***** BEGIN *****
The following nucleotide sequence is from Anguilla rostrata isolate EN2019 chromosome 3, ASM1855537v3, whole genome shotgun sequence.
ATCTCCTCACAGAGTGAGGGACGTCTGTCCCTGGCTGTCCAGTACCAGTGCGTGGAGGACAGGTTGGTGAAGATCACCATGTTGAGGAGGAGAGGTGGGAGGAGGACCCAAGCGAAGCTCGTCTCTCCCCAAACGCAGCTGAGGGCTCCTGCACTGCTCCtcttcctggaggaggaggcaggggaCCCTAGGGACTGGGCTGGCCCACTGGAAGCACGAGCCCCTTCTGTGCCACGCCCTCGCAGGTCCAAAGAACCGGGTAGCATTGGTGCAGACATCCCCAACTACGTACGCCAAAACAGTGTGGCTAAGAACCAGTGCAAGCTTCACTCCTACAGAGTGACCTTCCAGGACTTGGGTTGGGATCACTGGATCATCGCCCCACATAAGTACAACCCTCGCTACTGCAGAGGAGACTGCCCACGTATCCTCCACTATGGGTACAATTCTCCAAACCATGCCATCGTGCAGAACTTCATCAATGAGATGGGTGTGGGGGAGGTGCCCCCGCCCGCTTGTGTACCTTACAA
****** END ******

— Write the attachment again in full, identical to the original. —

The following nucleotide sequence is from Anguilla rostrata isolate EN2019 chromosome 3, ASM1855537v3, whole genome shotgun sequence.
ATCTCCTCACAGAGTGAGGGACGTCTGTCCCTGGCTGTCCAGTACCAGTGCGTGGAGGACAGGTTGGTGAAGATCACCATGTTGAGGAGGAGAGGTGGGAGGAGGACCCAAGCGAAGCTCGTCTCTCCCCAAACGCAGCTGAGGGCTCCTGCACTGCTCCtcttcctggaggaggaggcaggggaCCCTAGGGACTGGGCTGGCCCACTGGAAGCACGAGCCCCTTCTGTGCCACGCCCTCGCAGGTCCAAAGAACCGGGTAGCATTGGTGCAGACATCCCCAACTACGTACGCCAAAACAGTGTGGCTAAGAACCAGTGCAAGCTTCACTCCTACAGAGTGACCTTCCAGGACTTGGGTTGGGATCACTGGATCATCGCCCCACATAAGTACAACCCTCGCTACTGCAGAGGAGACTGCCCACGTATCCTCCACTATGGGTACAATTCTCCAAACCATGCCATCGTGCAGAACTTCATCAATGAGATGGGTGTGGGGGAGGTGCCCCCGCCCGCTTGTGTACCTTACAA